Foo foo = new Foo();
        foo.Bizarro += delegate { return 1; };
        foo.Bizarro += delegate { return 5; };
        // writes 5 (the last result wins)
        foo.TestOverall();
        // writes 1, 5
        foo.TestIndividual();
    }
}
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Great point. I actually forgot about it (though I did say in my answer) that it's only by convention that return values aren't used. –  Josh May 29 '09 at 6:59
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They don't need to. Think about it. What would they return?

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+1 Exactly what I was going to write. What would they return, what would they return it too and what could it do with it? –  Robin Day May 29 '09 at 6:51
    
...and not least; who will return it? –  Fredrik Mörk May 29 '09 at 6:52
    
It's actually pretty useful for an event to "return" data. For example, the AssemblyResolve event of the AppDomain class allows you to dynamically load an assembly and return it to the AppDomain. The issue is why .NET chose to use mutable EventArgs parameters instead of return values. –  Josh May 29 '09 at 6:56
    
@Josh - I agree; most commonly, though, the reason for mutable EventArgs is (I suspect) so that different handlers can inspect the current value - for example with CancelEventArgs different handlers might set/reset the flag. With a return value, different handlers have no visibility of the value that other handlers returned. This can be a good thing or a bad thing, of course. –  Marc Gravell May 29 '09 at 7:07
    
Of course, but there are also those classes of events that only usually expect a single handler (such as the aforementioned AssemblyResolve event) in which case a return value could be used, but by convention the EventArgs works just as well. –  Josh May 29 '09 at 7:14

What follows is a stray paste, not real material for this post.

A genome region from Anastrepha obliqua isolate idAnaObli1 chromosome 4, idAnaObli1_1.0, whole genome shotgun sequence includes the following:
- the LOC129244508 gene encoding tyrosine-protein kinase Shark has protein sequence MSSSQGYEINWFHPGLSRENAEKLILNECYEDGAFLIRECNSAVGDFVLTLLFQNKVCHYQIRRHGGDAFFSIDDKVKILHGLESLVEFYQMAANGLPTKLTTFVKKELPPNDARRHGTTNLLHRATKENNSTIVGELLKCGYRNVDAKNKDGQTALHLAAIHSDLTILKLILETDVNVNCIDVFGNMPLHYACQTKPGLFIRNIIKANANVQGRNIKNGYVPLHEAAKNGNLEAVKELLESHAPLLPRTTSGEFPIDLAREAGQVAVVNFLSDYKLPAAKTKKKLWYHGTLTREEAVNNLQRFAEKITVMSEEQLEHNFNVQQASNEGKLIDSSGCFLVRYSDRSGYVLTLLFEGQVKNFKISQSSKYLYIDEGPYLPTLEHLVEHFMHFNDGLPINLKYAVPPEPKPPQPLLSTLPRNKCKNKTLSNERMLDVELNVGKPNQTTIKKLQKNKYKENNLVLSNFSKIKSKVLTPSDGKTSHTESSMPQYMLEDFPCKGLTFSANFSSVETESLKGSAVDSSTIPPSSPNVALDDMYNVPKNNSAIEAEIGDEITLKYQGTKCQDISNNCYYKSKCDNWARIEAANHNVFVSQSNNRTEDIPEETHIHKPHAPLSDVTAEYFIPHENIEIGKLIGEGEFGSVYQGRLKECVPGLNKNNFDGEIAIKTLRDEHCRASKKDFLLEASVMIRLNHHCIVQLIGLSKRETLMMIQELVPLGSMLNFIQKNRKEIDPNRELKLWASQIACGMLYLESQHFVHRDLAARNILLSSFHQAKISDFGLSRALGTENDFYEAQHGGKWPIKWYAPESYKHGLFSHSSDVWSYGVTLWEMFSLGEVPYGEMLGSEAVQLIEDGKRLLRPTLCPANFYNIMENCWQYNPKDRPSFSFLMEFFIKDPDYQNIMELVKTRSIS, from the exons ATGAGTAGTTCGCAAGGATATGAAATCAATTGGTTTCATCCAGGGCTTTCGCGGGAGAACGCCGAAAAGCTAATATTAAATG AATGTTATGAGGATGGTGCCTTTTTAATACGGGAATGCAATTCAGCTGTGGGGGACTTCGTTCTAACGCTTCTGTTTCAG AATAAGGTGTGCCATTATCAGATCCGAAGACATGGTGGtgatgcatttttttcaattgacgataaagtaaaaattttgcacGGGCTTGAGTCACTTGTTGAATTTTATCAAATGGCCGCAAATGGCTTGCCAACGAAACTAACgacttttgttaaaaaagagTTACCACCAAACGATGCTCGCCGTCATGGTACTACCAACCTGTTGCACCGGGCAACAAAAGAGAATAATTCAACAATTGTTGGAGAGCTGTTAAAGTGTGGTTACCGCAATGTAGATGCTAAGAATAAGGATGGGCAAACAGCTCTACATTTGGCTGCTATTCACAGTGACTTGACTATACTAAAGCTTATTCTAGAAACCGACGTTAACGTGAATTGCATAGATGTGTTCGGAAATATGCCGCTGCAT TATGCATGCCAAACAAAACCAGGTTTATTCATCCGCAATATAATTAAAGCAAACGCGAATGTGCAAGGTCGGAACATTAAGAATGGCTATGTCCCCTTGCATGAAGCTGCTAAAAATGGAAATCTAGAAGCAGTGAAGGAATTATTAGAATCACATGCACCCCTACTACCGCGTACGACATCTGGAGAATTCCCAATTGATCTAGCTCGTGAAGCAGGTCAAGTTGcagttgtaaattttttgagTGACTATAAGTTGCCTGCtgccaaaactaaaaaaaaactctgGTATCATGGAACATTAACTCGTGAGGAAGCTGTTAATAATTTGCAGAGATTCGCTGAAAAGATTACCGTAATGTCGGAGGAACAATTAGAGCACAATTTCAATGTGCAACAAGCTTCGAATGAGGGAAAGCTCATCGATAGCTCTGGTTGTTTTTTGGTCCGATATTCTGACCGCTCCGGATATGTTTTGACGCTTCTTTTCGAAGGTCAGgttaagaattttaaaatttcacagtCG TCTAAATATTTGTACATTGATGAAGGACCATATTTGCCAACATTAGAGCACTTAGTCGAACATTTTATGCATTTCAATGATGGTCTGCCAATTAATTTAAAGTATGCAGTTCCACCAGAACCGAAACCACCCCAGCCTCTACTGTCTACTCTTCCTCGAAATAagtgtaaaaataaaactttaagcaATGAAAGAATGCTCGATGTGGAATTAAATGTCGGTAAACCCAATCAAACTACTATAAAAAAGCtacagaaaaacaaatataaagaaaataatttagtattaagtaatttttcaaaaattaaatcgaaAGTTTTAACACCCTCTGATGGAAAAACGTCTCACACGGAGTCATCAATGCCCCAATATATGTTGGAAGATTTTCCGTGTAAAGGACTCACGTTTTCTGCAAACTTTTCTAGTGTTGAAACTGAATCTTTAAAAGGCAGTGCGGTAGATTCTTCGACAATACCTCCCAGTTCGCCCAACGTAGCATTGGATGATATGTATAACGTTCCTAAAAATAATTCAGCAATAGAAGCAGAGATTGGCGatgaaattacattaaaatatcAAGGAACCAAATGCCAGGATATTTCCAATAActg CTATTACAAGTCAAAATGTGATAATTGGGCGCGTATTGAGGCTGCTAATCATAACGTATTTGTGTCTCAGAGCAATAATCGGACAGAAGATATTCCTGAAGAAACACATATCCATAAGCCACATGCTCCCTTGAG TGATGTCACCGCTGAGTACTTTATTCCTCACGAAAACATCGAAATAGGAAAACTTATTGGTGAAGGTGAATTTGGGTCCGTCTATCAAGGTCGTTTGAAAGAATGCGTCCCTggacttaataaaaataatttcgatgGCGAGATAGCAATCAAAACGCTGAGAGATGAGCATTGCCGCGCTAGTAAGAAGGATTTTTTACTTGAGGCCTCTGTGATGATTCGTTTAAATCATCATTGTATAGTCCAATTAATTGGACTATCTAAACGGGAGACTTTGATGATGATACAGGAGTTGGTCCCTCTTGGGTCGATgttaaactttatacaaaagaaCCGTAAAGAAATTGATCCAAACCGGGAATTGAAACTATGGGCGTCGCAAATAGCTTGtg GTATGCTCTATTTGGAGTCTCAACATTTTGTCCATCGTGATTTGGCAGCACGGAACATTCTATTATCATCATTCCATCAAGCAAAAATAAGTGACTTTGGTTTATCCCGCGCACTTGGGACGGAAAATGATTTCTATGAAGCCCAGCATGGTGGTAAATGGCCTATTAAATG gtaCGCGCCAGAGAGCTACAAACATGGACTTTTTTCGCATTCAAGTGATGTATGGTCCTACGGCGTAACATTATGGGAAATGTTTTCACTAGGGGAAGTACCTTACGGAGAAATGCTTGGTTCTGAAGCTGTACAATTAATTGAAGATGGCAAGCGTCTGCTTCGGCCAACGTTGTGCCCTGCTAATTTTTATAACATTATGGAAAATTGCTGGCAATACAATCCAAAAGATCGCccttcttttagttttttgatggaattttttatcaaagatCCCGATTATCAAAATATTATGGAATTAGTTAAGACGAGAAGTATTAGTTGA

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Firing an event is a one-way signal. They are mostly used to achieve loose coupling, because the raiser of the event have no dependency on the consumer. A return value would create a dependency on the consumer.

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While I agree it isn't a good idea - I don't agree that it is one-way isn't; Invoke (the most commonly used approach) is synchronous, and it is quite common to accept feedback (on the "args", for example CancelEventArgs). Publishing a return type is not very different to a mutable args, and creates no additional dependency. –  Marc Gravell May 29 '09 at 7:05
    
I see your point that C# evenst (ie. the tooling) enables feedback from the event consumer, but I think that the concept of an event is still a one-way notification, and mechanisms like CancelEventArgs is a hack of the concept. –  Vizu May 29 '09 at 7:43
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It's in the design of event system... The primary purpose of event system is notification not acknowledgment.

Event is a way to notify to it's listeners (observers) that a significant action have occurred. It's not designed in such a way to not only notify the listeners that a significant action have occurred and also acknowledge to event source that it is what???? being handled??? or else... How you decide what to do???